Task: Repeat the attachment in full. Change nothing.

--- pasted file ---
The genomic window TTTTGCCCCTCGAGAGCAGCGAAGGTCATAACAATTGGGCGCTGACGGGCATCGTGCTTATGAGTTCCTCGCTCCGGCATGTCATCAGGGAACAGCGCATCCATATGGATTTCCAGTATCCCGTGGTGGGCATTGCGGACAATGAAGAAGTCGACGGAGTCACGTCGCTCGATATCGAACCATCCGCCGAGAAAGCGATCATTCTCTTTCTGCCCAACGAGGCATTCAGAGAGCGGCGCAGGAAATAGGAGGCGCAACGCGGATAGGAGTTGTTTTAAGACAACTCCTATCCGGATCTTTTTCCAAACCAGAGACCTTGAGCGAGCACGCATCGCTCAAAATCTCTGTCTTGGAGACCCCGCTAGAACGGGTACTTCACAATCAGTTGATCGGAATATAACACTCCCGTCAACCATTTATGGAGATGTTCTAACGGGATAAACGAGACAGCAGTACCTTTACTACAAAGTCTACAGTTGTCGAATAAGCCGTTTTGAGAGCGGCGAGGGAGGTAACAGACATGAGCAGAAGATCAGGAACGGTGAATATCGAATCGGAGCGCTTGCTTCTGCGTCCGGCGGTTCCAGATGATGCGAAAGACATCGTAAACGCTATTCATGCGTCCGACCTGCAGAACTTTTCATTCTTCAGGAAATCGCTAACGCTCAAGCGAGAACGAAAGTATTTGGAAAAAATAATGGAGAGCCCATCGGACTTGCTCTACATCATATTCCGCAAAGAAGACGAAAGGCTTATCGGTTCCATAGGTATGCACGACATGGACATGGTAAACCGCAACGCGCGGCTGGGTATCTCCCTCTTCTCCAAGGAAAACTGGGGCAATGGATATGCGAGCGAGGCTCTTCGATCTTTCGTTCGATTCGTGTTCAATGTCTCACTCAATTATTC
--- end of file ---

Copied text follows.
The genomic window TTTTGCCCCTCGAGAGCAGCGAAGGTCATAACAATTGGGCGCTGACGGGCATCGTGCTTATGAGTTCCTCGCTCCGGCATGTCATCAGGGAACAGCGCATCCATATGGATTTCCAGTATCCCGTGGTGGGCATTGCGGACAATGAAGAAGTCGACGGAGTCACGTCGCTCGATATCGAACCATCCGCCGAGAAAGCGATCATTCTCTTTCTGCCCAACGAGGCATTCAGAGAGCGGCGCAGGAAATAGGAGGCGCAACGCGGATAGGAGTTGTTTTAAGACAACTCCTATCCGGATCTTTTTCCAAACCAGAGACCTTGAGCGAGCACGCATCGCTCAAAATCTCTGTCTTGGAGACCCCGCTAGAACGGGTACTTCACAATCAGTTGATCGGAATATAACACTCCCGTCAACCATTTATGGAGATGTTCTAACGGGATAAACGAGACAGCAGTACCTTTACTACAAAGTCTACAGTTGTCGAATAAGCCGTTTTGAGAGCGGCGAGGGAGGTAACAGACATGAGCAGAAGATCAGGAACGGTGAATATCGAATCGGAGCGCTTGCTTCTGCGTCCGGCGGTTCCAGATGATGCGAAAGACATCGTAAACGCTATTCATGCGTCCGACCTGCAGAACTTTTCATTCTTCAGGAAATCGCTAACGCTCAAGCGAGAACGAAAGTATTTGGAAAAAATAATGGAGAGCCCATCGGACTTGCTCTACATCATATTCCGCAAAGAAGACGAAAGGCTTATCGGTTCCATAGGTATGCACGACATGGACATGGTAAACCGCAACGCGCGGCTGGGTATCTCCCTCTTCTCCAAGGAAAACTGGGGCAATGGATATGCGAGCGAGGCTCTTCGATCTTTCGTTCGATTCGTGTTCAATGTCTCACTCAATTATTC